Storm-force winds knocked her to her knees and blood seeped from her blistered feet, but Jane Pike was happily in her element — crouched on the face of a cold New Hampshire mountain in the dead of winter, striving to climb higher.
“I loved being up there! I loved it!” wrote Pike, 46, a veteran ice and rock climber, to a bevy of friends and supporters in the aftermath of her February 22 attempt to ascend the Northeast’s highest peak, 6,288-foot Mount Washington. While the mountaineering expedition — a first for the adventurous Woodstock resident, who works as a physical trainer and serves in the local fire department — fell short of the summit, it whetted her appetite for future assaults on snowy slopes.
Pike’s email concluded: “I was grinning from ear to ear the entire hike, even as my calves were burning and my heart was pumping! If we could have stayed, I would have done it all again today! I have been dreaming about this for so long! I can’t wait to try again! I can’t wait to go for bigger mountains! I am so excited and happy!”
While she plots her next escapade, life is unlikely to get dull for Pike. With her husband, Gregory (who grew up in Woodstock but is unrelated to the noted artist John Pike), she is raising the couple’s three sons, Finnegan, 14, Ronan, 12, and Cade, 9. She serves as an emergency medical technician with Fire Company No. 5, the rescue squad, and is also a member of Zena-based Company No. 4. She is a peace officer with the fire police and is certified for low-angle rescue, ice rescue, and search-and-rescue operations.
And then there’s the Gal Group, a network of local-area women that Pike and a friend founded in 2007. Annually, between March and September, Pike organizes six or seven participatory events, ranging from instruction in skydiving and archery to workshops on bread making and beekeeping, for subsets of the more than 300 women on the network’s email list.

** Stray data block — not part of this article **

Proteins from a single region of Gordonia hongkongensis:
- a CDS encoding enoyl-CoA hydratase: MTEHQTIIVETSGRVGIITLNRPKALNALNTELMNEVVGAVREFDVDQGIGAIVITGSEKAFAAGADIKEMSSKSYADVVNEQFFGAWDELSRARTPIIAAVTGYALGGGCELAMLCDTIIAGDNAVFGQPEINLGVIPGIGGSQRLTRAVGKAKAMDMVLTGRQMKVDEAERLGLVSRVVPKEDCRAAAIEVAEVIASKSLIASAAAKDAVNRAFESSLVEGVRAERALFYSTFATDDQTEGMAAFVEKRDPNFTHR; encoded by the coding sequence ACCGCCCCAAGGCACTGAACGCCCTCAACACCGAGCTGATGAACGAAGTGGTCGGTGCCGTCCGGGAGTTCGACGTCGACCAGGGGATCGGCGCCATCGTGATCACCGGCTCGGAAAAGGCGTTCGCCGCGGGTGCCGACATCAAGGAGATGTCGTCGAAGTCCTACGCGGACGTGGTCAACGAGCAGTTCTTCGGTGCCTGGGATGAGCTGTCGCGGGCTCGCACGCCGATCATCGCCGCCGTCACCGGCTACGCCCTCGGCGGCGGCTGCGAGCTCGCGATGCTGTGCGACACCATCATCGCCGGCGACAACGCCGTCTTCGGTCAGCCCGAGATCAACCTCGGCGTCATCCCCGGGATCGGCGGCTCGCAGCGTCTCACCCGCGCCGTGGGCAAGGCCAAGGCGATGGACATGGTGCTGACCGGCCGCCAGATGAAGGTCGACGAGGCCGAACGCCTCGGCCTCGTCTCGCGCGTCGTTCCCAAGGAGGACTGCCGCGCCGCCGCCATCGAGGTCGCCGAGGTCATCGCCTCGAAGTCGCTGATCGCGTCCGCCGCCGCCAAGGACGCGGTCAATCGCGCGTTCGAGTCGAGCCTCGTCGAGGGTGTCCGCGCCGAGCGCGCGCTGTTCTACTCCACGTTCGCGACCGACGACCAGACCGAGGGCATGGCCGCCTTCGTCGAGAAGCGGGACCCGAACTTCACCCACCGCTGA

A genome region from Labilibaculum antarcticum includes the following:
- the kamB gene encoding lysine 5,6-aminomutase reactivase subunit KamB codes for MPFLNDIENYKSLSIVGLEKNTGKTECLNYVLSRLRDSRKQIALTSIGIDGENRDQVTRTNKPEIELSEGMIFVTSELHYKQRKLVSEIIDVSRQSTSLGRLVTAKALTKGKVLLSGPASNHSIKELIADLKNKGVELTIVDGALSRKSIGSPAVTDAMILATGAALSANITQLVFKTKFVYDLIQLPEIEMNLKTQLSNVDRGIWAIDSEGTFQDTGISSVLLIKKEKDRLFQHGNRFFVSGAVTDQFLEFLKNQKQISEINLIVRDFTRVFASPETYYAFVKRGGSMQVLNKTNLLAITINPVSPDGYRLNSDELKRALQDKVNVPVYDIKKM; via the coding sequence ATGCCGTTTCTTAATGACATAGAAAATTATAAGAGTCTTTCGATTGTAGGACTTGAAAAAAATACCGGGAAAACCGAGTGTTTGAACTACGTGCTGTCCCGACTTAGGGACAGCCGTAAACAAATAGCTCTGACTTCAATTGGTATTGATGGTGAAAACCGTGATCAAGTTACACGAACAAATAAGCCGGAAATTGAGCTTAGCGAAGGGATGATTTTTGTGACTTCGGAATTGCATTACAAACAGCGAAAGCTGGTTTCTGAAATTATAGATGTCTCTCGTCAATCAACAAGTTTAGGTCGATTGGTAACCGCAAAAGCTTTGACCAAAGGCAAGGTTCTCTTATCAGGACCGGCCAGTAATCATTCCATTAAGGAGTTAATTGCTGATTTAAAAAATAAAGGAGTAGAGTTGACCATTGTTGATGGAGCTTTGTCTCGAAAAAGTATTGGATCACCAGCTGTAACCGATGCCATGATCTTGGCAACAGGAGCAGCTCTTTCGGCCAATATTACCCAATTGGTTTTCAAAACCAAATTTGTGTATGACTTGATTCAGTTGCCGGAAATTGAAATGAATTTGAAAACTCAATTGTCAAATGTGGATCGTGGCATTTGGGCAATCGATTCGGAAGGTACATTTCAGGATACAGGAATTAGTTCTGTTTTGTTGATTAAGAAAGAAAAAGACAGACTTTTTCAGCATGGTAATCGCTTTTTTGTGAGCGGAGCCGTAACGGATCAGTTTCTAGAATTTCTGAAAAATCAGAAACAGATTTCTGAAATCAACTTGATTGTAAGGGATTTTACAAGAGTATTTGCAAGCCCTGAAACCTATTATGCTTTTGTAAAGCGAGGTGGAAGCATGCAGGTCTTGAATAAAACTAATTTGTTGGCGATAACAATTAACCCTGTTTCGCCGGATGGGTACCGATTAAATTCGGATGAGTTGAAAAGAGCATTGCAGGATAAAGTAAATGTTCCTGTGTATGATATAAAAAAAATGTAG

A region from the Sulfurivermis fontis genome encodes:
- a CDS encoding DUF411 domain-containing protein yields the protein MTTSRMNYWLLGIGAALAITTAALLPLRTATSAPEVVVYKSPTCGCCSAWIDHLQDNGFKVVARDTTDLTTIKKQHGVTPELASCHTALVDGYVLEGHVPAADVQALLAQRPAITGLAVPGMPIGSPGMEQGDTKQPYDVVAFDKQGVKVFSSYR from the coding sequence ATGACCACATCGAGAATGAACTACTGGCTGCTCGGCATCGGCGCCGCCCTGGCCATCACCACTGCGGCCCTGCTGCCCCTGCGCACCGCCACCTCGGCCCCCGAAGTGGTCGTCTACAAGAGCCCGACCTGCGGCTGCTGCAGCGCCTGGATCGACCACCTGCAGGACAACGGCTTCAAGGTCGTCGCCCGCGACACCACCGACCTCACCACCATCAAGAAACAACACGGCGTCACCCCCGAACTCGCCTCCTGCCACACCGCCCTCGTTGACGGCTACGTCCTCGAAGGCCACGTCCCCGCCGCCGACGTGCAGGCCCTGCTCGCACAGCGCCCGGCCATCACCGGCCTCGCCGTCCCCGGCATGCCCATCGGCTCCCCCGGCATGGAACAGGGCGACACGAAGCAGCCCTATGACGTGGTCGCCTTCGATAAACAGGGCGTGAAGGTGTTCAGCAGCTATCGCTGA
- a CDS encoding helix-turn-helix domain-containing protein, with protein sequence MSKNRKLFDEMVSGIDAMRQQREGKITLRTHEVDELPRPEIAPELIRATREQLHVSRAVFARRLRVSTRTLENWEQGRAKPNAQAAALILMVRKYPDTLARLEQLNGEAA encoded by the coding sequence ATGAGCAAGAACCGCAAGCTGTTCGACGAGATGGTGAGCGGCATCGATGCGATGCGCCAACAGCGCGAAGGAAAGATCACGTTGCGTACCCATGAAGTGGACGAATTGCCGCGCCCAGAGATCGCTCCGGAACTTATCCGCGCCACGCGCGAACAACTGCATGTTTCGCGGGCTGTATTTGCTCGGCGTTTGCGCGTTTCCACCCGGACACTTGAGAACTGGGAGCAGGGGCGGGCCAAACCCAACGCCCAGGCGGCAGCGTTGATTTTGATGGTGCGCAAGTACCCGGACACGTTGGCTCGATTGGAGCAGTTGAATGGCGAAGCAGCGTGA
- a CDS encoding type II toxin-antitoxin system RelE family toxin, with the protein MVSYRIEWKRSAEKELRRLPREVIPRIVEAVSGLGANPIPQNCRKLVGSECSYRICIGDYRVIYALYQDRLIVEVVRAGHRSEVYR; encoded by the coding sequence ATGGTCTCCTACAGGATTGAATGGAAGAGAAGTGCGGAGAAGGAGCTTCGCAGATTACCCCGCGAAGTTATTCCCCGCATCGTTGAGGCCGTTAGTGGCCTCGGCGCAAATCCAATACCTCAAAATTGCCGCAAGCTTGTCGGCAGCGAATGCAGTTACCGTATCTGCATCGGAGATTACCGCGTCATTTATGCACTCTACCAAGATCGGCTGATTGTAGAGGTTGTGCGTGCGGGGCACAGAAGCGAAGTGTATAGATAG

“I try to pick things that get the women out of their comfort zone,” said Pike in a recent interview, noting that affordability — as well as the potential for excitement, stimulation, camaraderie, and education — guides her choices. The Gal Group typically receives a discounted group rate from an event’s vendor, yielding a per-person fee of no more than $50 (or a maximum of $100 for each year’s “big” event, such as the skydiving outing). Pike provides her organizational services free of charge.
In separate interviews, two mainstays of the Gal Group extolled Pike and the adventures that she concocts for the group. “Jane is amazing,” said Jodee Keller, a Kingston resident who has participated in hiking at Mohonk Mountain House; bread making taught by a master baker (who happens to be a physician involved in fundraising for clinics in Tibet); the beekeeping workshop; and a “couponing” class aimed at promoting savvy consumerism in the supermarket. “Jane is very well-connected. I have met some amazing people. I’m a mother of three and have found that these events are a wonderful way to meet people and do ‘adult’ things that are stimulating.”
Grace Murphy lives in Woodstock, where she serves on the volunteer Comeau Stewardship Advisory Committee. She has been a Gal Group participant since 2009. “It’s an amazing thing,” said Murphy. “There is such a variety of events: crewing on the Hudson, ziplining at Hunter, an entire day or bread making or paella cooking. Some are exciting, some are tough, and some are relaxing and instructive.”